El Niño Tracker - January 2015
Assistant Research Professor, Arizona Institutes for Resilience
Assistant Professor of Anthropology, School of Anthropology
Ben McMahan joined CLIMAS after completing a PhD in Sociocultural Anthropology at the University of Arizona. His dissertation research was on hurricanes and disaster on the U.S. Gulf Coast, where he focused on
- Human interactions in dynamic social and environmental contexts,
- Risk perception and landscape changes during and after disaster, and
- Social network and policy responses to governance issues related to the acute threats of disaster; as they layer onto long term environmental issues and landscape scale changes.
He was also a key contributor to UA Bureau of Applied Research in Anthropology (BARA) collaborative/trans-disciplinary research on the social, economic, and environmental impacts of the US Oil and Gas industry (2007-2011), and the aftermath of the Deepwater Horizon oil spill (2010-2013).
At CLIMAS, his research activities included tracing how climate information is incorporated into regional decision maker networks, leading CLIMAS team research on the risks and effects of climate extremes, and collaborative research on the effects of climate variability on phenology and temporality of native plants in the region. He was also responsible for working to develop collaborative research opportunities and outreach efforts at CLIMAS, and as part of ongoing assessment and science/strategic planning, he contributed to strategic planning used to prioritize future research and outreach directions. He also coordinated publication of the monthly Southwest Climate Outlook, produced the Southwest Climate Podcasts, and was the online editor for CLIMAS’ blog - Southwestern Oscillations.
Originally published in the January 2015 Southwest Climate Outlook (SWCO)
Just when it looked like we were getting a more definitive answer regarding El Niño, ongoing lack of cooperation on the part of the atmosphere continues to muddy forecasts moving into 2015. Sea surface temperatures (SSTs) remain elevated across much of the equatorial Pacific Ocean (Fig. 1), and while temperature anomalies in the Niño 3.4 region are within the range of a weak El Niño event, they have declined in the past month (Fig. 2). It is a common refrain in forecast bulletins that a lack of coupling between ocean and atmosphere is responsible for decreased confidence in an El Niño event this winter. Additionally, a lack of temperature gradient along the equatorial Pacific and little in the way of El Niño wind patterns further reduce confidence that a stronger event is on the horizon.
Source: Australian Bureau of Meteorology
The most recent forecasts remain in a cautious holding pattern, pending the emergence of a more decisive signal. On Jan. 8, the NOAA-Climate Prediction Center (CPC) issued another El Niño Watch, assigning a 50 to 60 percent probability that an El Niño would form in the next two months, with forecaster consensus that this would be a weak event extending into late winter or early spring. On Jan. 9, the Japan Meteorological Agency continued its assessment that El Niño conditions had been present in the equatorial Pacific for multiple months but noted uncertainty as to the length or intensity of an El Niño event, with emphasis on a weak event that would transition to ENSO-neutral by early spring. On Jan. 15, the International Research Institute for Climate and Society (IRI) and CPC scaled back the probability of an El Niño formation to approximately 60 percent (Fig. 3) but indicated SST anomalies were sufficient enough to suggest a weak El Niño event was likely underway and would last through spring 2015. On Jan. 20, the Australian Bureau of Meteorology actually shifted its El Niño tracker status to neutral, given the fade in SST anomalies and lack of clear atmospheric signal. The North American multi-model ensemble shows a weak event that extends into summer (Fig. 4).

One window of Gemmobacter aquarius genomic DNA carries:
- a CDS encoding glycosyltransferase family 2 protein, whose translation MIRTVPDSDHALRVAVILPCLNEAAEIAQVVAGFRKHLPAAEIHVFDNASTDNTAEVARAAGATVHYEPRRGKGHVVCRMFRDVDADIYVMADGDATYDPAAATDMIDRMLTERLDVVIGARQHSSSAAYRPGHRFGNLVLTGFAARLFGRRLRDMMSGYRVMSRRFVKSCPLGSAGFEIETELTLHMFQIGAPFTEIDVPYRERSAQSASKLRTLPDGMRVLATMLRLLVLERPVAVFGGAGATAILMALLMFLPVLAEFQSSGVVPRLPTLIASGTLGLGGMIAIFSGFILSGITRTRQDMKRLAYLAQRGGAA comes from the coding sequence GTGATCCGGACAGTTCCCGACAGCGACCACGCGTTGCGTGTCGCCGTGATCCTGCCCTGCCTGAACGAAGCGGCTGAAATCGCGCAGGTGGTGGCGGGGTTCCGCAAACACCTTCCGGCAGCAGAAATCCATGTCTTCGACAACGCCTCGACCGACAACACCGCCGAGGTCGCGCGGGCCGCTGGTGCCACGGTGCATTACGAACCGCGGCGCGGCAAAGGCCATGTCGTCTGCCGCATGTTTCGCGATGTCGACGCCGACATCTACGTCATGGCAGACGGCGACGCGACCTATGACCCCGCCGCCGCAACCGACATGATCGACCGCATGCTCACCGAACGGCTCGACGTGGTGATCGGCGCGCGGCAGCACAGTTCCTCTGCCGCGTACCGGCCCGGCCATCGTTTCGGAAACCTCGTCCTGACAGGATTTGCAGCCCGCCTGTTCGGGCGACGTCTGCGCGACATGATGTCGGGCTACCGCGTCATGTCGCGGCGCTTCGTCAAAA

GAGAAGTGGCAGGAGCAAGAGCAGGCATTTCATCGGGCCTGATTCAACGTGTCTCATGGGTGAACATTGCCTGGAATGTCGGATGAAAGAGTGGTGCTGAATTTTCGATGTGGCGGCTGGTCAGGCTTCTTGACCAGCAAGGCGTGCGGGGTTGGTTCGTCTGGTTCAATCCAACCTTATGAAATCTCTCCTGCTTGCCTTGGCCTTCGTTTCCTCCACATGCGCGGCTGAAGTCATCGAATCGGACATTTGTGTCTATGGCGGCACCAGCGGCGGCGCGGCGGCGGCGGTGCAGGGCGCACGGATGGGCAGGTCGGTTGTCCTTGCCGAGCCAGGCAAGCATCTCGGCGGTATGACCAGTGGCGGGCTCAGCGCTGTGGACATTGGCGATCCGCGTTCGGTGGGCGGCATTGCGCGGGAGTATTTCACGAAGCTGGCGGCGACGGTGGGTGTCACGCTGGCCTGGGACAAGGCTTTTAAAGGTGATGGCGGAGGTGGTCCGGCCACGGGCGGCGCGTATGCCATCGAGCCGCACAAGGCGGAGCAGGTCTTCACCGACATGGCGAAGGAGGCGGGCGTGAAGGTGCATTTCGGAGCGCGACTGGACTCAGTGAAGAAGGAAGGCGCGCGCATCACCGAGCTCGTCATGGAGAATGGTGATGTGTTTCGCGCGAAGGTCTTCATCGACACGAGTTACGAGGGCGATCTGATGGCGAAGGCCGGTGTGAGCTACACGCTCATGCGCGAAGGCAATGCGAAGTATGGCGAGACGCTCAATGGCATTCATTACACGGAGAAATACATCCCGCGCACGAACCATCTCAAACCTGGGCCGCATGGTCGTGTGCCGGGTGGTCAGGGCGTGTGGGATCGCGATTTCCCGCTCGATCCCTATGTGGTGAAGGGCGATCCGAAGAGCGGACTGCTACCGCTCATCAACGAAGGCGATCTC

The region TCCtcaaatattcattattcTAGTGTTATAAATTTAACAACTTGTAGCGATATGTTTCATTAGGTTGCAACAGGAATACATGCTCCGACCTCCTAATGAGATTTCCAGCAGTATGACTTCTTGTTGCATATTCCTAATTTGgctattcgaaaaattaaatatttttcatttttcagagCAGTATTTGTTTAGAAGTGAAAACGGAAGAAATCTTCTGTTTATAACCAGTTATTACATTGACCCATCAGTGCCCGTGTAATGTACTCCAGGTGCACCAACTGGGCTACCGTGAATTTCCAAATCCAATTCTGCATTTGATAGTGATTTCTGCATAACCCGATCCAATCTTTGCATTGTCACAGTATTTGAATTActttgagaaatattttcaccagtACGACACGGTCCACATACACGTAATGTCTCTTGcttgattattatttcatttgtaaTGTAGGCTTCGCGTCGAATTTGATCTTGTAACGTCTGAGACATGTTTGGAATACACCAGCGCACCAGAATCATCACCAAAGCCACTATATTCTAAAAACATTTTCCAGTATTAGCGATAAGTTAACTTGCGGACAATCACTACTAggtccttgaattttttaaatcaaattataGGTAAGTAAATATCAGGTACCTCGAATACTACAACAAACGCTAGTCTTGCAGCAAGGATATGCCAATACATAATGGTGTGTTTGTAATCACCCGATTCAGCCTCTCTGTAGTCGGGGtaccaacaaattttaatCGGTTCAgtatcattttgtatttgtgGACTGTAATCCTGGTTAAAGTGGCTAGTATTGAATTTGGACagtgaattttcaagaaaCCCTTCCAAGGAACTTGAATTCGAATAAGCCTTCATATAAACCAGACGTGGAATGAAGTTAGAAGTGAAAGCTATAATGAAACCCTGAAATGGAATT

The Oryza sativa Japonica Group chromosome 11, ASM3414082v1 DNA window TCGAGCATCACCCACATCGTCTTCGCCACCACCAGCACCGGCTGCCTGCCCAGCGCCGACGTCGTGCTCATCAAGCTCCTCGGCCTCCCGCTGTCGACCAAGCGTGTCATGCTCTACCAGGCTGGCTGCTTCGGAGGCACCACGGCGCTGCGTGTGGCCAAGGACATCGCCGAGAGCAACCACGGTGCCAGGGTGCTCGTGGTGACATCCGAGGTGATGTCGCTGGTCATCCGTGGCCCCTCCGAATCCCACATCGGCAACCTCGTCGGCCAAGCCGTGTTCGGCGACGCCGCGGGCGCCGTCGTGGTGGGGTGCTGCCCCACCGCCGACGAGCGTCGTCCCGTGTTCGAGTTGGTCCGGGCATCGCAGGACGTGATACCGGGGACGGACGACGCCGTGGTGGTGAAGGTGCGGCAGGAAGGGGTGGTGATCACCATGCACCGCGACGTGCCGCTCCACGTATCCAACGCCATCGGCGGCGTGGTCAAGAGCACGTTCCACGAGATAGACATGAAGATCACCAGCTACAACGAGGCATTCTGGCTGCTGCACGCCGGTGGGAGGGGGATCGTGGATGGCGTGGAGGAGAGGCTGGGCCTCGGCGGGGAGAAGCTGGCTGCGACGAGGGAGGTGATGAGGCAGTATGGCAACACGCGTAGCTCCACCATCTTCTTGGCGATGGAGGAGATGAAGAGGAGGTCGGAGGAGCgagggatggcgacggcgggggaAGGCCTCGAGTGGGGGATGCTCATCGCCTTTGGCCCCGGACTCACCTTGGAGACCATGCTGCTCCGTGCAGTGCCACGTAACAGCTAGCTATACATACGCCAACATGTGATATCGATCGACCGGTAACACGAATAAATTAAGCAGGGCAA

Source: NOAA-Climate Prediction Center
Vacillations in forecast percentages prompted the forecast community to describe current conditions as “El Limbo.” Despite lack of official status, El Niño-like conditions may already be driving winter patterns, and seasonal precipitation forecasts indicate an enhanced chance for above-average precipitation this winter across the Southwest, although confidence in this forecast is partially contingent on the strength of these El Niño conditions. Impacts associated with weak El Niño events are generally less certain than those of a moderate or strong event, with past weak events bringing both dry and wet conditions to the Southwest U.S. during the winter. Ultimately, the above-average tropical storm season and the humidity that remained in the region may be indicative of the effect of El Niño-like conditions, even in the absence of a formal designation, and give some idea that the regional patterns have shifted in favor of El Niño formation.